Wednesday, 23 November 2011

Children: a 'How To' on respectful communication

What does ‘respectful communication’ mean?
The Australian Early Years curriculum gives some guidelines, specifically:


  1. Greet children individually, upon arrival and departure;
  2. Listen with attention and respond;
  3. Explore each child’s interests and concerns;
  4. Model a positive and respectful communication style;
  5. Be accessible for a child to initiate contact;
  6. Respond to non-verbal cues;
  7. Acknowledge and accept a child’s feelings;
  8. Respond to a child’s mood;
  9. Promote a sense of fun and enjoyment.

Point 4 is the least clear and the most difficult, particularly for people who have not experienced this kind of communication in their own lives. It includes replacing any necessary ‘No’ with a ‘No, thank you.’ It includes consistently replacing ‘Don’t statements’ with ‘Do statements.’ Examples are: avoid saying “Don’t run in the classroom”, “No shouting!” and “Don’t push your friend!” Instead, say something like: “Classroom walking please”, “Inside voices please” and “Please be gentle.” Effective communication gives listeners something to aim for.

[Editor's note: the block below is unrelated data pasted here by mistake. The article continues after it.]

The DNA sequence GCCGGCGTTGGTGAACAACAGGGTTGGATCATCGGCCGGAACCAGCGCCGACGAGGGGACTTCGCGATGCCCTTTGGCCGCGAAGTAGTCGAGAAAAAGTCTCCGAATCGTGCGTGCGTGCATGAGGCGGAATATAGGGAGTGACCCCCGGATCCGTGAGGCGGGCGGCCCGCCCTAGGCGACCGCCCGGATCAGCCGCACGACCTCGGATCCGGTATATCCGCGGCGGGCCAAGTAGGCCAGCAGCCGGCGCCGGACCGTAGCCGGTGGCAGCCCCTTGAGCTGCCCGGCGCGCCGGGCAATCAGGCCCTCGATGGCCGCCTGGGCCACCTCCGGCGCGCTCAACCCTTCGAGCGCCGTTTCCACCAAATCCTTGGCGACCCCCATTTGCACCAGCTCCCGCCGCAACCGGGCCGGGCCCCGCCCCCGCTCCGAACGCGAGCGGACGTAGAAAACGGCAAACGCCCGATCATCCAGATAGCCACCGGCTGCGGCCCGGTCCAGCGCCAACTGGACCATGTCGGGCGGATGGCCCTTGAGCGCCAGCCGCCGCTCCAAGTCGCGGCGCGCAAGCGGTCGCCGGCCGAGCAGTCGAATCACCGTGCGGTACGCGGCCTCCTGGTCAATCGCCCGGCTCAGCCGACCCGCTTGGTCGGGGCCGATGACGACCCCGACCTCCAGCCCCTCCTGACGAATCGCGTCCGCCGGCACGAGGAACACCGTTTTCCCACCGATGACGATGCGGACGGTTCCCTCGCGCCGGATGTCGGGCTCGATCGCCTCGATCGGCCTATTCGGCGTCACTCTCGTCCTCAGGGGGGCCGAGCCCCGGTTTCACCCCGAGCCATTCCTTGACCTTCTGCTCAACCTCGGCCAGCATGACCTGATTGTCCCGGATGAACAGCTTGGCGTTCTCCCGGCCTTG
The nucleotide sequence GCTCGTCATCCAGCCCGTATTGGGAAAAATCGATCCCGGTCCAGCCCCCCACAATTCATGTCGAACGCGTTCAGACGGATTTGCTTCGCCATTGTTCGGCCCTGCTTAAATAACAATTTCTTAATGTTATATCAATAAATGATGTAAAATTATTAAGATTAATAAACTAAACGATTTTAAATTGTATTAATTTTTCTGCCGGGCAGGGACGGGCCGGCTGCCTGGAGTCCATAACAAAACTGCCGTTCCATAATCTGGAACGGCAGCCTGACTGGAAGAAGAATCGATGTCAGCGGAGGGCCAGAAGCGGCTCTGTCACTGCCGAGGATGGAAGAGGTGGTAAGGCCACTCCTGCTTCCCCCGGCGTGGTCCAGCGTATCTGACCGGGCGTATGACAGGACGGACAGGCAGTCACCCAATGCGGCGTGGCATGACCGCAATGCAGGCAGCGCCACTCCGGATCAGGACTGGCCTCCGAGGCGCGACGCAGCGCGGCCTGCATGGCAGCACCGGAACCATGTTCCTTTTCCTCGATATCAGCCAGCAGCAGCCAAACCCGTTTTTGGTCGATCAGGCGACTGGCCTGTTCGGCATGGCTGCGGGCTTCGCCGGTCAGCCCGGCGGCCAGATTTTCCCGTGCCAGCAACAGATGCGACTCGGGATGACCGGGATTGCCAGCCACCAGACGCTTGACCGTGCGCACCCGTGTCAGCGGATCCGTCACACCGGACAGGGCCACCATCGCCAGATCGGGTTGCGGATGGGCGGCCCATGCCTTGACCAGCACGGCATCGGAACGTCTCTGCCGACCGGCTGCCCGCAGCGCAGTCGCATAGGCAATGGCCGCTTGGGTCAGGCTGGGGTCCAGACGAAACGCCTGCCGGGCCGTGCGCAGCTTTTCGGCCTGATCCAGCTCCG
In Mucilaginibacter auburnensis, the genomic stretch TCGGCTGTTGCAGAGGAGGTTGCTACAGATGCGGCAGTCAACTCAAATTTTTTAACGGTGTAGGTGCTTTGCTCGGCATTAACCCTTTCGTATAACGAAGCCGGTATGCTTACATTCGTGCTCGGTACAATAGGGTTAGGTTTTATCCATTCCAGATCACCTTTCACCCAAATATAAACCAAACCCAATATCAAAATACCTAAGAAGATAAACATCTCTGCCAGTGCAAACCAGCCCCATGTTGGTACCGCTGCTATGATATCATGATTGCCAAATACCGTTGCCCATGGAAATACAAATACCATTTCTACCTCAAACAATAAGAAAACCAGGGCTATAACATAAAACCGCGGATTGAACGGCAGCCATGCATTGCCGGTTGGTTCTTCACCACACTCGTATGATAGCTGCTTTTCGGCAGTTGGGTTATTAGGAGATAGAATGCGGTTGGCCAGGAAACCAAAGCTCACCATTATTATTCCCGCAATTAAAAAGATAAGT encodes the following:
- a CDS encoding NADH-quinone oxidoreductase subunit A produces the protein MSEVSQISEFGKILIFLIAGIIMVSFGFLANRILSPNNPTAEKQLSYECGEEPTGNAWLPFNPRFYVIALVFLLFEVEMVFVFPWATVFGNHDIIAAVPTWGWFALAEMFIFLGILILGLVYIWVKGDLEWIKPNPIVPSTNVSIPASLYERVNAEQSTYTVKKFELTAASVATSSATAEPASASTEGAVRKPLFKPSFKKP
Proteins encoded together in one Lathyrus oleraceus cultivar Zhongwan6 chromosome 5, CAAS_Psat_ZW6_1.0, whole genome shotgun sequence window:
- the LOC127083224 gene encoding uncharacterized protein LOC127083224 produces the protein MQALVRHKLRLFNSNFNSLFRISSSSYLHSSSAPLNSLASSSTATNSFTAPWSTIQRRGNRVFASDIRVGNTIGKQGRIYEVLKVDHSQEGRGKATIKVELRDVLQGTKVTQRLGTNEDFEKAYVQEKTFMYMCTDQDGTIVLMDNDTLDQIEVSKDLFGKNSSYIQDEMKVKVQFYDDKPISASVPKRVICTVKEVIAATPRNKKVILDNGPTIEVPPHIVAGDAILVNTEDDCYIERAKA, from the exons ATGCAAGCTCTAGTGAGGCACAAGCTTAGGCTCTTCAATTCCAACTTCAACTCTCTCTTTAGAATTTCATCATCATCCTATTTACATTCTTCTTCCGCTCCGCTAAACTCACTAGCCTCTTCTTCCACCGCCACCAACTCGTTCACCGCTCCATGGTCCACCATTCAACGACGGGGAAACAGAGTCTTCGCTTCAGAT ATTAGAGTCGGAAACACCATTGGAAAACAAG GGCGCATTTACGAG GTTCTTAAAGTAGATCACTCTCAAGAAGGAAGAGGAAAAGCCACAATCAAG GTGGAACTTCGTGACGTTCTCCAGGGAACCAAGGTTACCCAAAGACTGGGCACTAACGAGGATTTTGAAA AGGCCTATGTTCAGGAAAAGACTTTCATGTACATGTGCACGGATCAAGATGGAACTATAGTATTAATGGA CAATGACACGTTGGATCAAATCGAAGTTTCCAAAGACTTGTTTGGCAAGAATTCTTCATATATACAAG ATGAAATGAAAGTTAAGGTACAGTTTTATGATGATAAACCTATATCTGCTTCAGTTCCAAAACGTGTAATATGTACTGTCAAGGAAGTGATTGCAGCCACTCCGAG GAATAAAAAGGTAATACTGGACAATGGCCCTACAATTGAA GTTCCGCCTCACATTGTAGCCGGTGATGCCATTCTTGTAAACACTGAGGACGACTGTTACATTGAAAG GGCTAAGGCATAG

Thinking about the children around the child in question, in the example of negative language they hear words like ‘run’, ‘shout’ and ‘push,’ a negative auditory environment. In the positive example they hear ‘walking’, ‘inside voices’ and ‘gentle.’ Seeing that a lot of language processing happens almost unconsciously, the latter phrases encourage the kind of behaviour we would wish to see and the former does not.


More’s the pity that I still occasionally hear reports from parents visiting Early Years settings telling me of children being shouted at across the room. In my view this is noisy, disrespectful, indiscreet and extremely bad modelling. Unless there is real and imminent danger, it should never happen! If nothing else, it inflates the importance of a shout. If there was a really dangerous situation, the child would not listen either (if used to it). In extreme circumstances this could lead to avoidable loss of life! As with adults, children should be criticised in private and praised in public. THAT is respectful communication!


Finally, we have to ask: If this is the behaviour while there is a visitor in the room, what is the behaviour if there are no visitors?




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